Review of social influence in crisis communications and evacuation decision-making Article

Sadri, AM, Ukkusuri, SV, Ahmed, MA. (2021). Review of social influence in crisis communications and evacuation decision-making . 9 10.1016/j.trip.2021.100325

cited authors

  • Sadri, AM; Ukkusuri, SV; Ahmed, MA


  • Topography and dynamics of real networks' enable network agents to alter their functional behavior. Theoretical and analytical advancements in network science have furthered our understanding of the effects of social network characteristics on peer influence and engagement. Influence of social network occurs when network players alter their decisions and behavior based on others’ influence in the social network which is evident in different disciplines. Crisis communication networks have significant impact during disasters as people often spread pertinent information in social media due to presence of limited access to conventional information sources. Existing researches in social science and sociology indicate that social networks benefit spreading warning message and disseminate information about an imminent risk, nevertheless, the existing studies do not provide enough understanding on how to quantify such influences and how this map into decision-making during emergency evacuations. This study provides a robust review of the studies exploring how individuals are socially influenced, both on-line and off-line, while communicating risk during extreme weather events such as hurricanes. The scope of this review primarily includes studies that look into how our social networks influence the way we decide to evacuate and how crisis information spread from one agent to another agent in a network. The insights and findings obtained through this comprehensive review will be useful to diverse set of stakeholders such as emergency managers, planners, policy makers and practitioners. These include identifying and implementing targeted strategies for different groups of people in similar crisis events based on their social network properties, interactions, and activities.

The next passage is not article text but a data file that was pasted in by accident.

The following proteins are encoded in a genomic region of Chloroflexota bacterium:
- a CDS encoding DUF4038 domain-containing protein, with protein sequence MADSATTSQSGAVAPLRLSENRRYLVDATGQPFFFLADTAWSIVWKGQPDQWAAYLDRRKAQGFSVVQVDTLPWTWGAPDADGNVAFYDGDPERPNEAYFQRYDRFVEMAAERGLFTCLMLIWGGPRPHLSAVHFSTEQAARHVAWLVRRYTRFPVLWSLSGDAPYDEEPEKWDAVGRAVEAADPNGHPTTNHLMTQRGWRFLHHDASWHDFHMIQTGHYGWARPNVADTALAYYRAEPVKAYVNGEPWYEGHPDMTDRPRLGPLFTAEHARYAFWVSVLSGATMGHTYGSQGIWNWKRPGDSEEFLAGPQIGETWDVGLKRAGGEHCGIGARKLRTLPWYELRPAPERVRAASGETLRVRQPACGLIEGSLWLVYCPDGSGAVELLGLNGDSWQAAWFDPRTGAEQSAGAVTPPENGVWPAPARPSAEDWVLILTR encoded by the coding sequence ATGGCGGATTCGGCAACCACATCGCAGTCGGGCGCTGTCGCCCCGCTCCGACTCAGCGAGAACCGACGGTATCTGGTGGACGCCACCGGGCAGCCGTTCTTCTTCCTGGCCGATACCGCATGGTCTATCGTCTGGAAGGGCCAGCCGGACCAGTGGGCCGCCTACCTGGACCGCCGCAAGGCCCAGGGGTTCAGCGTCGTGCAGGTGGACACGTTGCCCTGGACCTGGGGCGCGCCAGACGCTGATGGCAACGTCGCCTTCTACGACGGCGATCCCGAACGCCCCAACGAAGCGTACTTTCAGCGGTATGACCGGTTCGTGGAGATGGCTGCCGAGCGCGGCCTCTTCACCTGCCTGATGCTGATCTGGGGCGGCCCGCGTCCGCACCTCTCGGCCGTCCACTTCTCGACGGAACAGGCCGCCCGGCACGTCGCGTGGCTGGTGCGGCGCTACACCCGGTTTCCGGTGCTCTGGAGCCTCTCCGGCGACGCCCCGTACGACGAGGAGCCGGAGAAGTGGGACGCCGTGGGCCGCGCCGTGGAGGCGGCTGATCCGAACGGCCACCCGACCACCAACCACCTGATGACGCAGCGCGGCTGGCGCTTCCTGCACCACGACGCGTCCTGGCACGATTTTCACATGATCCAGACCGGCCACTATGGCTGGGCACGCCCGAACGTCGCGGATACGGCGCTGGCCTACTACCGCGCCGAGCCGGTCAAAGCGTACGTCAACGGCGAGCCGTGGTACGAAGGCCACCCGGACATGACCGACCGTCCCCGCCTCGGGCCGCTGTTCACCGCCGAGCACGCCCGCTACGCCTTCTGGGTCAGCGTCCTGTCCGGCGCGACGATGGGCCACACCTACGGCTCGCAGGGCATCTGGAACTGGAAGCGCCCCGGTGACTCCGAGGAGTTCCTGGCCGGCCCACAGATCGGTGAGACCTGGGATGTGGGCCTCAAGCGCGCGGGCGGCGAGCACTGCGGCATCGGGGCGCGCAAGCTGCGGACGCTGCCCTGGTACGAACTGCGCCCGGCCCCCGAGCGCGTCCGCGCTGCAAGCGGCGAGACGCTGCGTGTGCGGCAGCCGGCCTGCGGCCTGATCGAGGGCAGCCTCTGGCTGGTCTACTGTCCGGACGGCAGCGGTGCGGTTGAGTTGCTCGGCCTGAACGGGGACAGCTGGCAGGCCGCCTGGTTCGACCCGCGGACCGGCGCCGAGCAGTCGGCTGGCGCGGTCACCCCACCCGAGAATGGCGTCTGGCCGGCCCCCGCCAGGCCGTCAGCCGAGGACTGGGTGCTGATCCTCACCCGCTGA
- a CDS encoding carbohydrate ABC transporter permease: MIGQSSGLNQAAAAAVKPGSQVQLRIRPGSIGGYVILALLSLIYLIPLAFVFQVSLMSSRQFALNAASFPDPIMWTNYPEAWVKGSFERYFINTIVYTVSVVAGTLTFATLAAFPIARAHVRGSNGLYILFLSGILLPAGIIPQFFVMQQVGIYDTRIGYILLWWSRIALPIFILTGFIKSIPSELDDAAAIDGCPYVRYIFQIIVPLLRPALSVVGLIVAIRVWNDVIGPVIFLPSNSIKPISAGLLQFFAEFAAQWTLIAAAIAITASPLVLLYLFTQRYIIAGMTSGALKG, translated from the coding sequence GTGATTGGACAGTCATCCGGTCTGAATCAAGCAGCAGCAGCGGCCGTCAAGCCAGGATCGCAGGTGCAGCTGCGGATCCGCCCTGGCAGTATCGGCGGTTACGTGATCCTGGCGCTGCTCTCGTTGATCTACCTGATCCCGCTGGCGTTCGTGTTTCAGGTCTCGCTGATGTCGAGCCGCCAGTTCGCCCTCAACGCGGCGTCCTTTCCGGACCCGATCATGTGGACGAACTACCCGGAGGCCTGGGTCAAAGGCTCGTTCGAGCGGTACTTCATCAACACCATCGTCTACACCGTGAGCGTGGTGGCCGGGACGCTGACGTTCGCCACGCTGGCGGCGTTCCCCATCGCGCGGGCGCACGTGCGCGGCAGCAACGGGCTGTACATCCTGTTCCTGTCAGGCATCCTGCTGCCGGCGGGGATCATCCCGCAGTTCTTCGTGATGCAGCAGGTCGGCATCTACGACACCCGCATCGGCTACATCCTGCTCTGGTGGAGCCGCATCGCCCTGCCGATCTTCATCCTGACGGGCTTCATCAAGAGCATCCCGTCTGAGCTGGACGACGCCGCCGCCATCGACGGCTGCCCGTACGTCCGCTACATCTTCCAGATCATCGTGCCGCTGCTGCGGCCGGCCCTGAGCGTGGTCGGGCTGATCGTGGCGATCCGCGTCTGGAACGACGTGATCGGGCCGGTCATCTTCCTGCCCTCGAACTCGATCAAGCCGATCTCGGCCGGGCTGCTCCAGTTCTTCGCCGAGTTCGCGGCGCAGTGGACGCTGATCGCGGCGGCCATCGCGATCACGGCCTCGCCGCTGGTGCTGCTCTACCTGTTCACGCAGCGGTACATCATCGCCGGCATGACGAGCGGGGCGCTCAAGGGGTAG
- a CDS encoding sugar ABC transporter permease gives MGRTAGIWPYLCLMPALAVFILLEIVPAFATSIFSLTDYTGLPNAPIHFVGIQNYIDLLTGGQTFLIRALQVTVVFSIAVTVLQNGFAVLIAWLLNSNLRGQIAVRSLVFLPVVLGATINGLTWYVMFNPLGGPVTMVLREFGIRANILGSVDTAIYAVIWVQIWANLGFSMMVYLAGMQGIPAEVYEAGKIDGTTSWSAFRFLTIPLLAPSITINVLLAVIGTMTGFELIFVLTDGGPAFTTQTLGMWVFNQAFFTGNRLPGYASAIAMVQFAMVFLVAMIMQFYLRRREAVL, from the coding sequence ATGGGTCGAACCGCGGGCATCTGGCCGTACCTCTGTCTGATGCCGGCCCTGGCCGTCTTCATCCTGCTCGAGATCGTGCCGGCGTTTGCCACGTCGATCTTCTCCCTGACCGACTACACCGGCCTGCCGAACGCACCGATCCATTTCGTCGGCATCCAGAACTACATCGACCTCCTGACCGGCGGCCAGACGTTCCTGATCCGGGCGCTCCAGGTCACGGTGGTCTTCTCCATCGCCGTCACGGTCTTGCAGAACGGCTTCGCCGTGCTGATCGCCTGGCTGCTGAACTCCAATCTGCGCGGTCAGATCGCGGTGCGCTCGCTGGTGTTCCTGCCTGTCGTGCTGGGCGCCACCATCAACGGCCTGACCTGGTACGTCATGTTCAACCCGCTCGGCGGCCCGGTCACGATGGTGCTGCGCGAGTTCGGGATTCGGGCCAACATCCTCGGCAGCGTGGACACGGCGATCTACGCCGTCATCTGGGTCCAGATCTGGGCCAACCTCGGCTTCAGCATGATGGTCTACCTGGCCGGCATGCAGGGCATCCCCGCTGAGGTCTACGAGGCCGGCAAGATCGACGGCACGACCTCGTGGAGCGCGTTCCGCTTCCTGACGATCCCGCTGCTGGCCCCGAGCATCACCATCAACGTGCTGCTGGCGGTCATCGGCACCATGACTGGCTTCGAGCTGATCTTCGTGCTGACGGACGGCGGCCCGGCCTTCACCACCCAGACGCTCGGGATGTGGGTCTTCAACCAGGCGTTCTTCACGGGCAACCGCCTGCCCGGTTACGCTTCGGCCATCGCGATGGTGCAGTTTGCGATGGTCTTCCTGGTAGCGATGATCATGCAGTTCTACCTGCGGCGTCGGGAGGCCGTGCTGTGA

publication date

  • March 1, 2021

Digital Object Identifier (DOI)


  • 9